Berlin ASA 1965-1968
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Getting out of Berlin was great, whether it be on a three-day pass, courier duty, or leave. It was akin to a breath of fresh air once outside the city limits. Most people had to take the military train, which carried you through through the east sector and cities of Potsdamn and Helmstedt to its final destination, Frankfurt am Main. Only a few privileged, and daring enough, drove the Autobahn trying to keep up with those crazy European drivers hitting speeds of 100 m.p.h. plus!


Andrews Barracks, 1965, photo taken from my first room looking out over the
football, soccer, and softball field. In the winter it was a cold ass walk to get
to the mess hall, which was in the building across the field. I believe that
building was called Company A, which housed our S-2, some more barracks
area, break room, and on the left side the Special Forces grunts and elite team
of snipers and super spooks.


Arriving in Frankfurt at 0730 on
courier duty twice a week was
always a treat after a restless
night of no sleep on the train.
An ASA linguist always went along,
and some great times were had with
some of them, except George G.
Story later.

IG Farben

The IG Farben building in Frankfurt was USASA/AIS (United States Army Security Agency, Army Intelligence & Security) headquarters. All the material brought from Berlin was dropped off here and more material was picked up that same evening for the train ride back.


After dropping off the confidential and top secret material I usually walked up this street to the mess hall for breakfast and across the street to the ASA barracks for a little sleep, except when George G. made the trip with me one time. George's story is too long for this web site. Maybe I'll relate it to Bruce for the FSBVG anecdotes.



I never could understand why the Frankfurt Opera House leaned to the left, or backward. I always thought of Frankfurters and the arts as straight up people, and extremely right wing. I guess that's why I am not a politician, thank God.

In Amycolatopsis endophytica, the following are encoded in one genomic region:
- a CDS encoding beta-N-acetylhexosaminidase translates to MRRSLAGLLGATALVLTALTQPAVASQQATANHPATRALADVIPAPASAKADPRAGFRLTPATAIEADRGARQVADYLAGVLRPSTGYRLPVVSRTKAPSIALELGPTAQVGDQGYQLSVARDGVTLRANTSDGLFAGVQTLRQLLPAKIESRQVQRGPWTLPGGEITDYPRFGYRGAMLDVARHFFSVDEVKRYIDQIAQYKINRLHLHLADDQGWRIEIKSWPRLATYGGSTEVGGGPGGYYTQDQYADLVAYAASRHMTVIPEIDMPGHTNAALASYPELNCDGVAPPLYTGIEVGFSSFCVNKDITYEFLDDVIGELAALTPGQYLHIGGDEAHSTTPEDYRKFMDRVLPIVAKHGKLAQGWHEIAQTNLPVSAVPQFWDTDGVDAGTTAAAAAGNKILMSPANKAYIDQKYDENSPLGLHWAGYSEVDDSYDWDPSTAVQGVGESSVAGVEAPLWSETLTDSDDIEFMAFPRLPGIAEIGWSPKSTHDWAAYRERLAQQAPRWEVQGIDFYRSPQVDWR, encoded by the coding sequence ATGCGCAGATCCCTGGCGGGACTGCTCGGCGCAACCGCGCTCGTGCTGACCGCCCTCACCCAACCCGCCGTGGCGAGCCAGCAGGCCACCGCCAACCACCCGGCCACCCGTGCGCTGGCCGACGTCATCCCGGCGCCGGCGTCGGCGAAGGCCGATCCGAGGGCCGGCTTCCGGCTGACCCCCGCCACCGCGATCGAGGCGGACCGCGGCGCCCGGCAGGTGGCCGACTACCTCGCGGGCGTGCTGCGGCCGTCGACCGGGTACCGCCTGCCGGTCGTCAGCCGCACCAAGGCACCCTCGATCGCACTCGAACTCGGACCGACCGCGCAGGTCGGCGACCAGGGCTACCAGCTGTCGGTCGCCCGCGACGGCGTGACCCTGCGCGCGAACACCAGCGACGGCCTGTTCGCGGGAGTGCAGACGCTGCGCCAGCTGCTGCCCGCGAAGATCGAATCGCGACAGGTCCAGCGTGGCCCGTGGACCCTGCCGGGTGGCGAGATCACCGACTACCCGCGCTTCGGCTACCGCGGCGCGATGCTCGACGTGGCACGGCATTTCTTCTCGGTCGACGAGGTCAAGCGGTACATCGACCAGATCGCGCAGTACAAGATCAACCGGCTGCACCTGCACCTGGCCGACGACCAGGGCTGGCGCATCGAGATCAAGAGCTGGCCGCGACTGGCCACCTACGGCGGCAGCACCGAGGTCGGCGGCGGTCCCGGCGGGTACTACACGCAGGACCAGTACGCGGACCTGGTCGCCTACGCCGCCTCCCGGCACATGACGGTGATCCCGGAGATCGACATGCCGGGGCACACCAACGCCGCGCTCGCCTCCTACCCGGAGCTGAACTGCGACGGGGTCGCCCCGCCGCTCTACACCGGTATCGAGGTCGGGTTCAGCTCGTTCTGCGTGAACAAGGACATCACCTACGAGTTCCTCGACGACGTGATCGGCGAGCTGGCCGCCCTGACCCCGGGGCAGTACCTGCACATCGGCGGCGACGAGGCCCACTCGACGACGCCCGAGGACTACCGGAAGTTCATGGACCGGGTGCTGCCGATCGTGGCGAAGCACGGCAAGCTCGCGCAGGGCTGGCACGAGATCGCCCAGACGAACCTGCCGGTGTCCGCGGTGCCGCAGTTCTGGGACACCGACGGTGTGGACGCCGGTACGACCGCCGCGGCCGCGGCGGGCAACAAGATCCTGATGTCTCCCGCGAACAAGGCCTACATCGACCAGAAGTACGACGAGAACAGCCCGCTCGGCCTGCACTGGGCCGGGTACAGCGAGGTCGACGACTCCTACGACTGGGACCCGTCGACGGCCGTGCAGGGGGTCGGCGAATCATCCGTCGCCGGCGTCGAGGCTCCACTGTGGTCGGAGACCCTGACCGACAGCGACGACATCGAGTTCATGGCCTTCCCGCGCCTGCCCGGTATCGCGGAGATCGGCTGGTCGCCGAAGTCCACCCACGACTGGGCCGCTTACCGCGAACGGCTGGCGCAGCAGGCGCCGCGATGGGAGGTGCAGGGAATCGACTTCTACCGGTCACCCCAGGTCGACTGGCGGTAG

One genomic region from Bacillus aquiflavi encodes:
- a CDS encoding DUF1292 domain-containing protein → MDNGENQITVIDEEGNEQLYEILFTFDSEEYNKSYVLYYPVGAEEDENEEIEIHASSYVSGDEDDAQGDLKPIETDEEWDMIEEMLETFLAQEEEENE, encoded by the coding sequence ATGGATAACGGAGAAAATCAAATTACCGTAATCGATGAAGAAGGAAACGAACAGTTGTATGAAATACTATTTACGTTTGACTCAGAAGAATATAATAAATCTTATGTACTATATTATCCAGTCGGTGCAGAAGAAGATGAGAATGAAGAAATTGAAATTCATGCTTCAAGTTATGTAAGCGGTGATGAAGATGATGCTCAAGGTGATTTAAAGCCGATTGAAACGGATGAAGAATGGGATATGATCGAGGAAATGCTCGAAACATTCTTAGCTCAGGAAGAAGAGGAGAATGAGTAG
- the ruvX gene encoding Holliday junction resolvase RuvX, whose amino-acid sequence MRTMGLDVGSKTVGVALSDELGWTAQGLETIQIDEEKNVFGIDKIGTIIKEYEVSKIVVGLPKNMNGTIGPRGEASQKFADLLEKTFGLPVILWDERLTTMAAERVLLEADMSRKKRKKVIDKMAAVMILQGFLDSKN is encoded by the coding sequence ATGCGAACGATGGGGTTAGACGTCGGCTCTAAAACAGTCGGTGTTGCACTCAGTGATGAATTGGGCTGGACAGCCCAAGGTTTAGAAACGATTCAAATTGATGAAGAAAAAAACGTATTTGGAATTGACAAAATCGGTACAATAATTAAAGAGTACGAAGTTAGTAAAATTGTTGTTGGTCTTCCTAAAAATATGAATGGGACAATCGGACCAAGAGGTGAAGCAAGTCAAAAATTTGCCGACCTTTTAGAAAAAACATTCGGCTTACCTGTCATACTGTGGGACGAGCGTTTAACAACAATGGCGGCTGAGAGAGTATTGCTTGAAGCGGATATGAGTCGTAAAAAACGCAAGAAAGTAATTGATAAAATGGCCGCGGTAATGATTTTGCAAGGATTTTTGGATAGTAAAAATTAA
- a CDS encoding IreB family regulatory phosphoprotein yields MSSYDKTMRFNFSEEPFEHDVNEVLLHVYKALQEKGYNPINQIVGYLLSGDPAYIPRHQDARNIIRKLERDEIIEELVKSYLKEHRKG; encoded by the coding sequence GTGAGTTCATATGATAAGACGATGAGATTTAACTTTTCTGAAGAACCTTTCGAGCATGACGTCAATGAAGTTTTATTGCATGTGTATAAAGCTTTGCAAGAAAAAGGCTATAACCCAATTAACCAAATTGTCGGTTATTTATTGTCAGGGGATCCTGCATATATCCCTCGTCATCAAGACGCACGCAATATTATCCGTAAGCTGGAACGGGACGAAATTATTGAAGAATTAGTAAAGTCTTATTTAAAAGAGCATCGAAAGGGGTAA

Frankfurt, Germany reminded me of my hometown,
Louisville, Kentucky. It always got what it needed
ten years ago five years too late. The underground
railway construction took 6-7 years to complete,
and by the time it was completed it was already out
of date. Louisville's sister city is Mainz, Germany.



European cities were full of small cars, mainly because most of the
inhabitants refused to buy gas guzzlers, pollute the air, and spend
needless money on three and four-ton pieces of machinery for the sole
purpose of show and comfort. This small Messerschmitt may have gone a
little too far in the compact car department. What do you think? It got
78 miles per gallon, but I would be afraid someone would step on me.

I did not spend a lot of waking daylight hours in Frankfurt due to the courier schedule, and most of my photos were the touristy type crap anyway, so I won't bore you with any more of those. The main purpose was to get out of Berlin, to Frankfurt, on to Berchtesgaden in the fall, and later in the winter for ski time. Please go to next page.

Photo Page Neun